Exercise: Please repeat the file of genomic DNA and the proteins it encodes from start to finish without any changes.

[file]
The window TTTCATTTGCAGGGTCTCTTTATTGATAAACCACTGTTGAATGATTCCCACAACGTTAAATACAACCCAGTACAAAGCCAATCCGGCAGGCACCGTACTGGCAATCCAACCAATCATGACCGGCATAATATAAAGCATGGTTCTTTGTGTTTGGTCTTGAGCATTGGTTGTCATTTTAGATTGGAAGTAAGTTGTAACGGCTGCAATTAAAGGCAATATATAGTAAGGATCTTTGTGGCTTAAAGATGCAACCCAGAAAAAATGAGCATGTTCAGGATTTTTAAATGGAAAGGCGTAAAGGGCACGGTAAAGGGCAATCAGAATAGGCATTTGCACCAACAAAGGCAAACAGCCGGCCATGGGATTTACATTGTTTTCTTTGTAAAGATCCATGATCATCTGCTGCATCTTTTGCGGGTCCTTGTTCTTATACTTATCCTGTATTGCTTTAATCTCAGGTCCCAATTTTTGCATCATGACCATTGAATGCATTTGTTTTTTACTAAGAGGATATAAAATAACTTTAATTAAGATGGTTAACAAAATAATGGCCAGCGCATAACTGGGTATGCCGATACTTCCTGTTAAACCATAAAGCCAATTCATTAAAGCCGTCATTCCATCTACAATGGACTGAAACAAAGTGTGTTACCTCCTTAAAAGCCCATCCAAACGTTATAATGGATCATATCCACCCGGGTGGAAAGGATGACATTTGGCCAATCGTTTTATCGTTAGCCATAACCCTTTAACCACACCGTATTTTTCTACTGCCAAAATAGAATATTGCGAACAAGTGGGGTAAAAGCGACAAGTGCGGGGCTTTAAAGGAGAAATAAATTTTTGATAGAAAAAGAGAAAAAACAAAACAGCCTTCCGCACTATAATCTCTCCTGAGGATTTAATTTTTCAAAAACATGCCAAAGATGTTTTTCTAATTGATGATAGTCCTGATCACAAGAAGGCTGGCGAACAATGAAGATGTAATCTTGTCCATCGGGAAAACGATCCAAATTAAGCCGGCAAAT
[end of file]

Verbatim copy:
The window TTTCATTTGCAGGGTCTCTTTATTGATAAACCACTGTTGAATGATTCCCACAACGTTAAATACAACCCAGTACAAAGCCAATCCGGCAGGCACCGTACTGGCAATCCAACCAATCATGACCGGCATAATATAAAGCATGGTTCTTTGTGTTTGGTCTTGAGCATTGGTTGTCATTTTAGATTGGAAGTAAGTTGTAACGGCTGCAATTAAAGGCAATATATAGTAAGGATCTTTGTGGCTTAAAGATGCAACCCAGAAAAAATGAGCATGTTCAGGATTTTTAAATGGAAAGGCGTAAAGGGCACGGTAAAGGGCAATCAGAATAGGCATTTGCACCAACAAAGGCAAACAGCCGGCCATGGGATTTACATTGTTTTCTTTGTAAAGATCCATGATCATCTGCTGCATCTTTTGCGGGTCCTTGTTCTTATACTTATCCTGTATTGCTTTAATCTCAGGTCCCAATTTTTGCATCATGACCATTGAATGCATTTGTTTTTTACTAAGAGGATATAAAATAACTTTAATTAAGATGGTTAACAAAATAATGGCCAGCGCATAACTGGGTATGCCGATACTTCCTGTTAAACCATAAAGCCAATTCATTAAAGCCGTCATTCCATCTACAATGGACTGAAACAAAGTGTGTTACCTCCTTAAAAGCCCATCCAAACGTTATAATGGATCATATCCACCCGGGTGGAAAGGATGACATTTGGCCAATCGTTTTATCGTTAGCCATAACCCTTTAACCACACCGTATTTTTCTACTGCCAAAATAGAATATTGCGAACAAGTGGGGTAAAAGCGACAAGTGCGGGGCTTTAAAGGAGAAATAAATTTTTGATAGAAAAAGAGAAAAAACAAAACAGCCTTCCGCACTATAATCTCTCCTGAGGATTTAATTTTTCAAAAACATGCCAAAGATGTTTTTCTAATTGATGATAGTCCTGATCACAAGAAGGCTGGCGAACAATGAAGATGTAATCTTGTCCATCGGGAAAACGATCCAAATTAAGCCGGCAAAT